Weather forecasters explain the mega-storm that wasn’t

EVERETT — What was widely advertised as a mega-storm descended on the region Saturday but passed largely with a mere flutter, though it was enough to turn off the lights in some areas.

About 10,000 Snohomish County Public Utility District customers lost power at the height of the storm, around 8 p.m. Most were in the Silver Lake area of south Everett, with other clusters in Bothell, Brier, Lake Stevens, Machias and Oso.

By the late Sunday morning, the utility reported only 56 customers without power, mostly in northern Snohomish County.

Forecasters were left explaining why their models proved so inaccurate.

“Yes, our forecast did not turn out as predicted,” meteorologists from the National Weather Service in Seattle said in an online post. “We are not pleased about it either.”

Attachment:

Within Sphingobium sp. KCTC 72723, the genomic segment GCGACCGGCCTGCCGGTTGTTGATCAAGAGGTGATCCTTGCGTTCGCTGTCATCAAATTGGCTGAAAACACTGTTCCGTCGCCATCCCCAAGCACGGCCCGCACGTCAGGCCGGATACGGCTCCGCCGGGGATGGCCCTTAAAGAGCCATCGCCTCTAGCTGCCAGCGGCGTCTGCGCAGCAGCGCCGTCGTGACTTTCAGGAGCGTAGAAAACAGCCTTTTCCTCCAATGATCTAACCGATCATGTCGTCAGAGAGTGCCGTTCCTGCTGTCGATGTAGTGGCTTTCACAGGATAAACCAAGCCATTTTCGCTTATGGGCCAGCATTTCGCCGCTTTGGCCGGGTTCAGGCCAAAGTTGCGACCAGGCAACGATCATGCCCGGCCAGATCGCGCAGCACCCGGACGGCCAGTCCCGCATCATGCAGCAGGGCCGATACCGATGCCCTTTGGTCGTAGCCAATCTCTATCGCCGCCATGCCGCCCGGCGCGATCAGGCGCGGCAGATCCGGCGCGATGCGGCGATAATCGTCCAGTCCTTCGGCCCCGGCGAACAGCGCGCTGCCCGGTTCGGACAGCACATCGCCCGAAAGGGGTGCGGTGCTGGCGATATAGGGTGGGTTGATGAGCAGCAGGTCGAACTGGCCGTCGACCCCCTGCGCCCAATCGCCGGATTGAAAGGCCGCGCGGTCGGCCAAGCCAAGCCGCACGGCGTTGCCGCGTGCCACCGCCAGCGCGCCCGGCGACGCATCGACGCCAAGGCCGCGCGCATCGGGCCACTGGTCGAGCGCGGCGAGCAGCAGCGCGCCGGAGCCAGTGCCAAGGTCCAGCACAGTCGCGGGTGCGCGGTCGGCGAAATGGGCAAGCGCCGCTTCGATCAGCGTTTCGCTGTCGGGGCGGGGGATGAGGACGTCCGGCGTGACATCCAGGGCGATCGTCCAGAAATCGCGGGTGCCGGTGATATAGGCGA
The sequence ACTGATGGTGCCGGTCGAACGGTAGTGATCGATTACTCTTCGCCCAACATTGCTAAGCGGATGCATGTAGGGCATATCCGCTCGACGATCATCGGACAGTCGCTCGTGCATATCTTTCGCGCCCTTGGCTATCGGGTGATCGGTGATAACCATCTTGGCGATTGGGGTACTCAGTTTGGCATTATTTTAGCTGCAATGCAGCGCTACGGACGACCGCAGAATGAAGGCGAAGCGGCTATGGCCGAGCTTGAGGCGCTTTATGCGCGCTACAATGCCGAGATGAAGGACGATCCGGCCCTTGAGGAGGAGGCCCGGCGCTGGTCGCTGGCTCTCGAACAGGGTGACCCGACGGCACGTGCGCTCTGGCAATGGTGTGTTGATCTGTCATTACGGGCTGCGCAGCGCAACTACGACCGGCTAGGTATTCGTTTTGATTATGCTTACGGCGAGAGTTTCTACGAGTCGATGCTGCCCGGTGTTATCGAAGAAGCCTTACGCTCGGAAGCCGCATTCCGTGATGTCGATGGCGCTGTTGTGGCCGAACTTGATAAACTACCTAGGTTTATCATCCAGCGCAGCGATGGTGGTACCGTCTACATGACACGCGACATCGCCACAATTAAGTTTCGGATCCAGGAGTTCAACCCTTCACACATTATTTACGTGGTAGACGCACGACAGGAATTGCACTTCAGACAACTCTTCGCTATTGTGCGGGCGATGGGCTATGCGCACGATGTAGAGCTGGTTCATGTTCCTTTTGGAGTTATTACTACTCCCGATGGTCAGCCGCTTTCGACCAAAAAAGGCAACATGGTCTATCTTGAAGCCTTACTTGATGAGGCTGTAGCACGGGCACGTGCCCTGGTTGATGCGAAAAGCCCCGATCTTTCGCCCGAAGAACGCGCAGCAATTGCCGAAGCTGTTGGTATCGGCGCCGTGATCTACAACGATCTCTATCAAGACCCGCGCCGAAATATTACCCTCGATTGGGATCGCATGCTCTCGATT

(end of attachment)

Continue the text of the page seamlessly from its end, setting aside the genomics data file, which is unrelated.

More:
The weather system, with remnants of Typhoon Songda, ended up staying farther offshore than originally predicted, leaving higher pressure and tamer winds over Western Washington. Experts were examining their calculations, aiming for better results.

“We hope that you do not ignore future warnings or distrust our forecasts because of this event,” the forecasters’ statement continued. “Although weather models, the technology, and the science are constantly improving, there is still an aspect of unpredictability in weather forecasting. Sometimes, Mother Nature simply does not want to cooperate with the forecast.”

Conditions were more than a little breezy for much of Saturday night, though.

A 43 mph wind gust was recorded at Paine Field around 6:30 p.m. Saturday. Another was clocked at 41 mph at Arlington Airport about three hours later.

For Monday, forecasters were predicting fairly typical mid-October weather, with likely showers and a gentle to moderate breeze. Tuesday also was expected to bring showers, with slightly less breezy conditions.

Noah Haglund: 425-339-3465; Twitter: @NWhaglund.

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